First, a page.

We are worlds apart now, one of us terrorizing amidst the rubble of invaded Ukraine and the other perfectly safe in the United States. However, as we have been in the same global fight against fossil fuels for decades, we are well positioned to see some of the key drivers behind this woeful moment, and with it some of the solutions.
Above all, it is evident that the world’s banks have been working immorally to build Russia’s oil and gas industry, the industry that funds the Russian army, and the industry that Vladimir Putin has used for decades as a bludgeon to keep Europe in check to keep. And that’s why we cheered so loud on Tuesday when President Biden — as part of his ban on Russian oil — told American banks not to make new investments in Putin’s oil. As Ukrainian President Volodymyr Zelenskyy tweeted, it hits the heart of Putin’s war machine.
And it is what more than a million people around the world – and more than 75 prominent NGOs – have been demanding. In fact, Wall Street and the banks must go further and halt ongoing fossil fuel financing everywhere, for they are the bulwark of autocracy and the death of the natural world. The sooner we replace oil, gas and coal with cheap, safe, renewable energy, the sooner we can all live in peace.
If you think the connections between American banks, oil, and Russia’s warfare aren’t deep and profound, think again.
For example, consider JPMorgan Chase, the world’s largest bank and the largest lender to the fossil fuel industry. For decades it was the house bank of Exxon, the world’s largest oil company – David Rockefeller, heir to this great oil fortune, built Chase into a global giant. And Exxon couldn’t have been more involved in building Russia: Putin did indeed pin a medal — the “Order of Friendship” — to Exxon’s former Chief Executive Rex Tillerson. Friendship in this case meant billions of dollars spent to help Russian state oil company Rosneft explore for oil and gas in the Arctic.
Exxon, reading the room, announced March 1 that it would end the last of its Russian involvements in the wake of the invasion of Ukraine. And just prior to Biden’s announcement, Chase began removing Russian investments — including oil — from its asset indexes. But of course the damage has already been done.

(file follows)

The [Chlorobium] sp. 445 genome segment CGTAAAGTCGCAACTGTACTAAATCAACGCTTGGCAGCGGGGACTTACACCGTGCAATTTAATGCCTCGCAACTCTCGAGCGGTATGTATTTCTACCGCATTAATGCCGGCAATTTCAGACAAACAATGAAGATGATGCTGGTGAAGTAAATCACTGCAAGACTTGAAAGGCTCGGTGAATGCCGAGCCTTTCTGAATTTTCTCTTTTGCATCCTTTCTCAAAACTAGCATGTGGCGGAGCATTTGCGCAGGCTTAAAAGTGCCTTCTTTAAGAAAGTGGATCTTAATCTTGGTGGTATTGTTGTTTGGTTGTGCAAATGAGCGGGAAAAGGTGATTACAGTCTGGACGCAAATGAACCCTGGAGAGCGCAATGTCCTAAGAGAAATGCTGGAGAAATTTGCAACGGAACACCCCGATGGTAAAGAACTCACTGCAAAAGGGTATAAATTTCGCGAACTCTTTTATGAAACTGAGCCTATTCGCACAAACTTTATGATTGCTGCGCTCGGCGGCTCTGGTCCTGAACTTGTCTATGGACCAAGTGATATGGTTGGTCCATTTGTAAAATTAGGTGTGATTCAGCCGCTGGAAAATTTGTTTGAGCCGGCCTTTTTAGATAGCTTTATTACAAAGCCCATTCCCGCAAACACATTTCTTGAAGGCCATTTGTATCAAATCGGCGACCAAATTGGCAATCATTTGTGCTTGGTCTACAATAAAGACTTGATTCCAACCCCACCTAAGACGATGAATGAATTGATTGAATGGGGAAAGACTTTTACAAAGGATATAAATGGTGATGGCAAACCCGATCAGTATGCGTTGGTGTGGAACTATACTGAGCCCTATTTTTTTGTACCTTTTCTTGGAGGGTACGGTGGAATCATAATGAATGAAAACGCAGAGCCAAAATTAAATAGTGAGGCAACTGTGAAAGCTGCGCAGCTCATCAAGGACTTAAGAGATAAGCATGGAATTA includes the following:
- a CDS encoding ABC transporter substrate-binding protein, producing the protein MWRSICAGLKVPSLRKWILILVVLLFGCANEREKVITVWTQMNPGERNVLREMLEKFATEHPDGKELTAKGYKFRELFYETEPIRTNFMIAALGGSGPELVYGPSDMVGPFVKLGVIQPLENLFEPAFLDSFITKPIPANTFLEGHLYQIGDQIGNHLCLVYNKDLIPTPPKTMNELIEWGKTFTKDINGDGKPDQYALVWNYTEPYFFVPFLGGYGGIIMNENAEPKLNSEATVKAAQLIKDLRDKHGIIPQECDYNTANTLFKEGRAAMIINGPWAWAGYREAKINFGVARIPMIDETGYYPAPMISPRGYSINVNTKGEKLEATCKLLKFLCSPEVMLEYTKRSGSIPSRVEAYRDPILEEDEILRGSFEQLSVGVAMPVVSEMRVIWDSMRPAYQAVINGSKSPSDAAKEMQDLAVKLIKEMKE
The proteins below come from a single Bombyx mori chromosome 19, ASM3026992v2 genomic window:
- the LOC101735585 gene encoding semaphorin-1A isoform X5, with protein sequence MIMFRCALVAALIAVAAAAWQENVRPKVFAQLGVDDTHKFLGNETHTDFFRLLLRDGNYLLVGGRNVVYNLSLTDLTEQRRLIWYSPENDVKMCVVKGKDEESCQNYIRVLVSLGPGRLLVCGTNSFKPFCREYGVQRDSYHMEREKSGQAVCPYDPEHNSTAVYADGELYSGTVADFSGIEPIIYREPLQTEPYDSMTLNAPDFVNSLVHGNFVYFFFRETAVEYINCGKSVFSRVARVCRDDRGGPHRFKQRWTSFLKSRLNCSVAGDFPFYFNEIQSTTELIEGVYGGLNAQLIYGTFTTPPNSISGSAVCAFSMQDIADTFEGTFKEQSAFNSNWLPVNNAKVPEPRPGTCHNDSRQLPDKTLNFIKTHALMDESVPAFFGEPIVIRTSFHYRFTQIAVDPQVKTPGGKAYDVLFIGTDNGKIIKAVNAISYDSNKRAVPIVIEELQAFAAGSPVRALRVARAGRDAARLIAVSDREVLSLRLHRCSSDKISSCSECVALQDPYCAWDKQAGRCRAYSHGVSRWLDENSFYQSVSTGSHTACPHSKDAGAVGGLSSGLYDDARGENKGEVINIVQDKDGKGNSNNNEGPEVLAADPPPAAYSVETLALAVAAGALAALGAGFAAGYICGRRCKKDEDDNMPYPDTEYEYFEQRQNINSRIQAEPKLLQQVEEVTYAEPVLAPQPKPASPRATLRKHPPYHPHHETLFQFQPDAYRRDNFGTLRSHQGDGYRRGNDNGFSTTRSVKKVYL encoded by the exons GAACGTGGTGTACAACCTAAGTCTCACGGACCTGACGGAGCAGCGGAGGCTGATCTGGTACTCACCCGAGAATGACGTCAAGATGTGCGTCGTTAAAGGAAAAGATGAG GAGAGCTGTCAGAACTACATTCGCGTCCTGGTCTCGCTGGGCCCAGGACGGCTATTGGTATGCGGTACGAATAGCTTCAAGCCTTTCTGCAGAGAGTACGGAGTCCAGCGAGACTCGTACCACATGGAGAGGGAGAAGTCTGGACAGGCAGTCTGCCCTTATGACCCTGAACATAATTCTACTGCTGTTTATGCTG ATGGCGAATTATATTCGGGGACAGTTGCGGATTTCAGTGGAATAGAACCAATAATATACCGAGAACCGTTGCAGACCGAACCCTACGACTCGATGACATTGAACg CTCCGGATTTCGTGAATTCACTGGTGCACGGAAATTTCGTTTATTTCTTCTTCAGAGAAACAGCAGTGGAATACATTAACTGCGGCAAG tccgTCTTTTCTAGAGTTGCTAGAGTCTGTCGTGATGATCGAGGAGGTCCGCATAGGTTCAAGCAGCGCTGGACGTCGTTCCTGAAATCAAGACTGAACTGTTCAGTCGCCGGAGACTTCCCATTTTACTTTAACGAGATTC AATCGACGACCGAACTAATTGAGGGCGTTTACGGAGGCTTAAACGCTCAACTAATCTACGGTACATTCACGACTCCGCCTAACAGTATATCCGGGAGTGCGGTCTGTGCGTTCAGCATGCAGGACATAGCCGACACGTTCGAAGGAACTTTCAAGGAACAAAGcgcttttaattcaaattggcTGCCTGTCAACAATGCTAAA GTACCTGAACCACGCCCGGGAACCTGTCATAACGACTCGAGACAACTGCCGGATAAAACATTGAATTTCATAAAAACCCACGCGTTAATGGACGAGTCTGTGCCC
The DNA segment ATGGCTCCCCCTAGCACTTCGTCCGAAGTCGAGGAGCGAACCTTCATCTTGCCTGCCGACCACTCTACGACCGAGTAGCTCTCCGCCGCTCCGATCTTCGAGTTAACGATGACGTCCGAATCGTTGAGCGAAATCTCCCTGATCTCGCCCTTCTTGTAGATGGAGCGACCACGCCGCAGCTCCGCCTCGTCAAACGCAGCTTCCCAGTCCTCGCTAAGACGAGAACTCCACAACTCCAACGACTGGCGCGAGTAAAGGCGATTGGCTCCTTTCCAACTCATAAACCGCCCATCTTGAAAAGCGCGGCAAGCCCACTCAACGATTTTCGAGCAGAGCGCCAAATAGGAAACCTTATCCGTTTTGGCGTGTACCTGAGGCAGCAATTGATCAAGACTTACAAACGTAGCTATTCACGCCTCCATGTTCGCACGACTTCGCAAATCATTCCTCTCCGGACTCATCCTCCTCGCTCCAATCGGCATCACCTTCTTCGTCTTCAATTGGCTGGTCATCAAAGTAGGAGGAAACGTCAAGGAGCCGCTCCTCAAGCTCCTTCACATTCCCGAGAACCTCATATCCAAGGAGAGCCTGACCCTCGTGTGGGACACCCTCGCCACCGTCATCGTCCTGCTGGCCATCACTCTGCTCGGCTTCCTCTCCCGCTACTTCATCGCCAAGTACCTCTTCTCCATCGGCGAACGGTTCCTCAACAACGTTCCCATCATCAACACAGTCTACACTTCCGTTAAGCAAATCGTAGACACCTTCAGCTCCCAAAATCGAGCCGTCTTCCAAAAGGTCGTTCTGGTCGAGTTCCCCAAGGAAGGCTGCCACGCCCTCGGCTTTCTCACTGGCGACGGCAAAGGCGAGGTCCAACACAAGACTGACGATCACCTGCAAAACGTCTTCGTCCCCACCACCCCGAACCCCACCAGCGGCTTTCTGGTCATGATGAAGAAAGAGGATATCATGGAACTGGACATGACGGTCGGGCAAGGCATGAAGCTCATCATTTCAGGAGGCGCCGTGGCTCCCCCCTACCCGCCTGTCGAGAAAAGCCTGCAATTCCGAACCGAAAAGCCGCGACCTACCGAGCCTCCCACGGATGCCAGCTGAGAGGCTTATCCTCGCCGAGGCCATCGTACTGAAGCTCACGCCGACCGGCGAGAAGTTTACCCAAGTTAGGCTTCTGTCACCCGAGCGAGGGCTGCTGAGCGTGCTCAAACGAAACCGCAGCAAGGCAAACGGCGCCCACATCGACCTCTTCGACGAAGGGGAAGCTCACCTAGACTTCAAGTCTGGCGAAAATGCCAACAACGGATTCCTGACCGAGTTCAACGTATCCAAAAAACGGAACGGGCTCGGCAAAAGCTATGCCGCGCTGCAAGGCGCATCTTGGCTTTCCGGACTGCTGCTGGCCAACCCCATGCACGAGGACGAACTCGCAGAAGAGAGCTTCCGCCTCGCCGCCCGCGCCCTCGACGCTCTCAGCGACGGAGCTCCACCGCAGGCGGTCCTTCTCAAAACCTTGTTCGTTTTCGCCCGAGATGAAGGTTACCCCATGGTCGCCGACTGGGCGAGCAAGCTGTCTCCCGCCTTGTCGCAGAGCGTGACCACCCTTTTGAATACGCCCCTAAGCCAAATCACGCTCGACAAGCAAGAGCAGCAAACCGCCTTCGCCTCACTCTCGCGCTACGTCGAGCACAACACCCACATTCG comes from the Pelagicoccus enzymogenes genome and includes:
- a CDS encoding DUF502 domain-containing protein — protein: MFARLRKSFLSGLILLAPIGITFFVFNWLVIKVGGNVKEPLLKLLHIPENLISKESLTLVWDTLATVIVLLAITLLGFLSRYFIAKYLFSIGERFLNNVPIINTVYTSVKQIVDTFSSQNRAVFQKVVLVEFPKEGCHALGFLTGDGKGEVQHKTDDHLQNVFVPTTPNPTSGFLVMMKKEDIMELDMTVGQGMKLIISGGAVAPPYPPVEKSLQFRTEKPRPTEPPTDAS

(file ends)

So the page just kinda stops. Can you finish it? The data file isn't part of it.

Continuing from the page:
The banks have happily benefited from Putin’s Russia, even after its expansion goals were clear. Neither the invasion of Georgia nor the annexation of Crimea slowed them down. Likewise, they have happily benefited from fossil fuels even after science has made the link between climate catastrophe and climate catastrophe crystal clear. The melting of the Arctic has not slowed them down, nor have the fires in California.
But maybe this is the moment: maybe the eerie confluence of last week’s Intergovernmental Panel on Climate Change report charting how little time we have to deal with global warming and the terrifying sight of Russian shells slamming into Kiev apartment blocks , unleash new thinking . What if the banks refused once and for all to do business with the oil majors and instead freed up the capital needed to rapidly transform our energy world to make it both safe and clean?
For example, with an influx of funding, we could produce millions of dollars in air source heat pumps and ship them to Europe so they could be installed by next winter to heat homes and noticeably affect Putin’s oil and gas leverage — it would be FDR’s lend-lease program, though for a new day We could quickly roll out the network of electric buses, bikes and cars that would crush global demand for Putin’s fossil fuels and that of other oil autocrats and tyrants, from the Saudi royal family to the Koch network.
What if we stopped believing that history determines today’s reality, that the future must look like the past? Ukrainians are rewriting their history in these tragic but remarkable days with their chillingly brave resistance to an oil and gas-funded war machine. Surely bankers can chart a new course in their peaceful offices. Or we can force them to.
Big banks have wavered and wavered again and again; Just last autumn at the Glasgow climate summit, they engaged in industrial-scale greenwashing when they claimed their “net-zero” climate targets wouldn’t stop them from lending to oil companies for the next round of pipelines or fracking drilling.
Now some may engage in blood washing and pretend they are somehow helping the people whose misery they have caused by their years of support for Putin. But we can crack down on the lies.
Even if the banks shift their priorities, it will be too late for the brave dead in Hostomel, Bucha, Irpin, Kyiv, Sumy, Kharkiv, Kherson, Volnovakha, Mariupol. But as Putin’s war and occupation of Ukraine continues, it might help.
Ukraine is now in the crosshairs, but we all share a planet that we must protect. These awful days represent a point of decision for the world, perhaps the last we will have. Perhaps the most powerful forces on the globe are its giant banks – they are the “capital” of capitalism. With them goes our earth, the countries it encompasses, and the people of the world who increasingly live in fear.
Svitlana Romanko, in Ivano-Frankvisk in western Ukraine, and Bill McKibben in Vermont, have worked together for years at 350.org, the global climate organization. She founded the Stand With Ukraine campaign, calling on governments to ban trade and investment in Russian oil and gas. He founded Third Act, a progressive organizing group for people over 60.
https://www.latimes.com/opinion/story/2022-03-09/ukraine-war-russia-oil-gas-banks-climate-change Op-Ed: War in Ukraine is a decision point – banks should stop financing the fossil fuel industry forever